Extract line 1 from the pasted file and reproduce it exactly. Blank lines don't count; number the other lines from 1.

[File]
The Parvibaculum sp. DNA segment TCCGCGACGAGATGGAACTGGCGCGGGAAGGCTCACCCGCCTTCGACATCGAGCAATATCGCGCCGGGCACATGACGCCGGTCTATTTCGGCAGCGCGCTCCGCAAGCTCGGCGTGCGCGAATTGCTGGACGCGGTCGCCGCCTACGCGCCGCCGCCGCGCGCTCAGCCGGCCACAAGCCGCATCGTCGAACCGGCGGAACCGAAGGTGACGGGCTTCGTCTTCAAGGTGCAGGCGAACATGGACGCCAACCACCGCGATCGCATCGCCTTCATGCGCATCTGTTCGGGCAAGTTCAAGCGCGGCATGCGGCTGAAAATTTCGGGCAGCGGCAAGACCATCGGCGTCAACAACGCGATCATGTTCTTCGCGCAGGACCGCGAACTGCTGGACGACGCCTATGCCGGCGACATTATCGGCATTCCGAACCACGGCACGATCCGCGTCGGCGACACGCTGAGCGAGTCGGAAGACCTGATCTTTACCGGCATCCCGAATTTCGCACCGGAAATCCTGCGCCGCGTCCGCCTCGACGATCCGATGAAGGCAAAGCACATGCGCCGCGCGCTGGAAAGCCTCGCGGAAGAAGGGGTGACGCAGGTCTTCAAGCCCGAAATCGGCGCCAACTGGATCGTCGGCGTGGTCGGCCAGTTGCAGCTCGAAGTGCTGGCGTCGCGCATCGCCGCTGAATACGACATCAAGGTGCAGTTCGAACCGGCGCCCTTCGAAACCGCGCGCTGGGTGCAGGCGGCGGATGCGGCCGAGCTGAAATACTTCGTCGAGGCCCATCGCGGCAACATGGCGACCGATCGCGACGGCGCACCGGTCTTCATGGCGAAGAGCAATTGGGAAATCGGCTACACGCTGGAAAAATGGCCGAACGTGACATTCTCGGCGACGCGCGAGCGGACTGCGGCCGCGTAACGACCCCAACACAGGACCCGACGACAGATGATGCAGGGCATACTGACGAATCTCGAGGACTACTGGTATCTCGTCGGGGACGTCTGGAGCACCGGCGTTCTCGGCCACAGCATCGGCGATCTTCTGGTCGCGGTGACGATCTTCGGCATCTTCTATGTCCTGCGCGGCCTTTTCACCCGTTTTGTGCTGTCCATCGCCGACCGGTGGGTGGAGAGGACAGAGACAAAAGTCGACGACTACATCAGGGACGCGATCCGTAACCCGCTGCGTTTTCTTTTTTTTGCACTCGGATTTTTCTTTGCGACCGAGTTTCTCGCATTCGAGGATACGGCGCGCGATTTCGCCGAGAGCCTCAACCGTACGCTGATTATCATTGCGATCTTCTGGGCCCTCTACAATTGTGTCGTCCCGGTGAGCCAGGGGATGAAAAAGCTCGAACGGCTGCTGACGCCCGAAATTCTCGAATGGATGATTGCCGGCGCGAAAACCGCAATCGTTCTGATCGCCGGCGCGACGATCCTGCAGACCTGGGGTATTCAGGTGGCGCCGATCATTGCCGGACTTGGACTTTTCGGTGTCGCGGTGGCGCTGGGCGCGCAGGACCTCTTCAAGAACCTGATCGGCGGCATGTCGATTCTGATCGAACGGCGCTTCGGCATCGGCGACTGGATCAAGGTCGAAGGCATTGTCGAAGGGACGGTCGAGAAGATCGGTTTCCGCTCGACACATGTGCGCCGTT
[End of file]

The Parvibaculum sp. DNA segment TCCGCGACGAGATGGAACTGGCGCGGGAAGGCTCACCCGCCTTCGACATCGAGCAATATCGCGCCGGGCACATGACGCCGGTCTATTTCGGCAGCGCGCTCCGCAAGCTCGGCGTGCGCGAATTGCTGGACGCGGTCGCCGCCTACGCGCCGCCGCCGCGCGCTCAGCCGGCCACAAGCCGCATCGTCGAACCGGCGGAACCGAAGGTGACGGGCTTCGTCTTCAAGGTGCAGGCGAACATGGACGCCAACCACCGCGATCGCATCGCCTTCATGCGCATCTGTTCGGGCAAGTTCAAGCGCGGCATGCGGCTGAAAATTTCGGGCAGCGGCAAGACCATCGGCGTCAACAACGCGATCATGTTCTTCGCGCAGGACCGCGAACTGCTGGACGACGCCTATGCCGGCGACATTATCGGCATTCCGAACCACGGCACGATCCGCGTCGGCGACACGCTGAGCGAGTCGGAAGACCTGATCTTTACCGGCATCCCGAATTTCGCACCGGAAATCCTGCGCCGCGTCCGCCTCGACGATCCGATGAAGGCAAAGCACATGCGCCGCGCGCTGGAAAGCCTCGCGGAAGAAGGGGTGACGCAGGTCTTCAAGCCCGAAATCGGCGCCAACTGGATCGTCGGCGTGGTCGGCCAGTTGCAGCTCGAAGTGCTGGCGTCGCGCATCGCCGCTGAATACGACATCAAGGTGCAGTTCGAACCGGCGCCCTTCGAAACCGCGCGCTGGGTGCAGGCGGCGGATGCGGCCGAGCTGAAATACTTCGTCGAGGCCCATCGCGGCAACATGGCGACCGATCGCGACGGCGCACCGGTCTTCATGGCGAAGAGCAATTGGGAAATCGGCTACACGCTGGAAAAATGGCCGAACGTGACATTCTCGGCGACGCGCGAGCGGACTGCGGCCGCGTAACGACCCCAACACAGGACCCGACGACAGATGATGCAGGGCATACTGACGAATCTCGAGGACTACTGGTATCTCGTCGGGGACGTCTGGAGCACCGGCGTTCTCGGCCACAGCATCGGCGATCTTCTGGTCGCGGTGACGATCTTCGGCATCTTCTATGTCCTGCGCGGCCTTTTCACCCGTTTTGTGCTGTCCATCGCCGACCGGTGGGTGGAGAGGACAGAGACAAAAGTCGACGACTACATCAGGGACGCGATCCGTAACCCGCTGCGTTTTCTTTTTTTTGCACTCGGATTTTTCTTTGCGACCGAGTTTCTCGCATTCGAGGATACGGCGCGCGATTTCGCCGAGAGCCTCAACCGTACGCTGATTATCATTGCGATCTTCTGGGCCCTCTACAATTGTGTCGTCCCGGTGAGCCAGGGGATGAAAAAGCTCGAACGGCTGCTGACGCCCGAAATTCTCGAATGGATGATTGCCGGCGCGAAAACCGCAATCGTTCTGATCGCCGGCGCGACGATCCTGCAGACCTGGGGTATTCAGGTGGCGCCGATCATTGCCGGACTTGGACTTTTCGGTGTCGCGGTGGCGCTGGGCGCGCAGGACCTCTTCAAGAACCTGATCGGCGGCATGTCGATTCTGATCGAACGGCGCTTCGGCATCGGCGACTGGATCAAGGTCGAAGGCATTGTCGAAGGGACGGTCGAGAAGATCGGTTTCCGCTCGACACATGTGCGCCGTT